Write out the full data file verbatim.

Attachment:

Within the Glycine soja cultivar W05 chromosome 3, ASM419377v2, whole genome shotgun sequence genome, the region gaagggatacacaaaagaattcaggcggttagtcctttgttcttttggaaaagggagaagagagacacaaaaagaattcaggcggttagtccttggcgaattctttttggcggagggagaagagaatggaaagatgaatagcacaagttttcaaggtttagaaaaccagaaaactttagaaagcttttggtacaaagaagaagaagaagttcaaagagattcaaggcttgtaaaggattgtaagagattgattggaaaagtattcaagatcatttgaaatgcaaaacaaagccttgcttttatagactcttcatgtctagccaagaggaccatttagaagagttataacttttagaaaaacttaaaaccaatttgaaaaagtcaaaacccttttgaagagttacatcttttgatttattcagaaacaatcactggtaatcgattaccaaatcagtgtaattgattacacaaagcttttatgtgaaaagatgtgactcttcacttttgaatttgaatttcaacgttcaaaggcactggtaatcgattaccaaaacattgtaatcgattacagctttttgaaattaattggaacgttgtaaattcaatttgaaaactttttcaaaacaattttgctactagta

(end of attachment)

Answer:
Within the Glycine soja cultivar W05 chromosome 3, ASM419377v2, whole genome shotgun sequence genome, the region gaagggatacacaaaagaattcaggcggttagtcctttgttcttttggaaaagggagaagagagacacaaaaagaattcaggcggttagtccttggcgaattctttttggcggagggagaagagaatggaaagatgaatagcacaagttttcaaggtttagaaaaccagaaaactttagaaagcttttggtacaaagaagaagaagaagttcaaagagattcaaggcttgtaaaggattgtaagagattgattggaaaagtattcaagatcatttgaaatgcaaaacaaagccttgcttttatagactcttcatgtctagccaagaggaccatttagaagagttataacttttagaaaaacttaaaaccaatttgaaaaagtcaaaacccttttgaagagttacatcttttgatttattcagaaacaatcactggtaatcgattaccaaatcagtgtaattgattacacaaagcttttatgtgaaaagatgtgactcttcacttttgaatttgaatttcaacgttcaaaggcactggtaatcgattaccaaaacattgtaatcgattacagctttttgaaattaattggaacgttgtaaattcaatttgaaaactttttcaaaacaattttgctactagta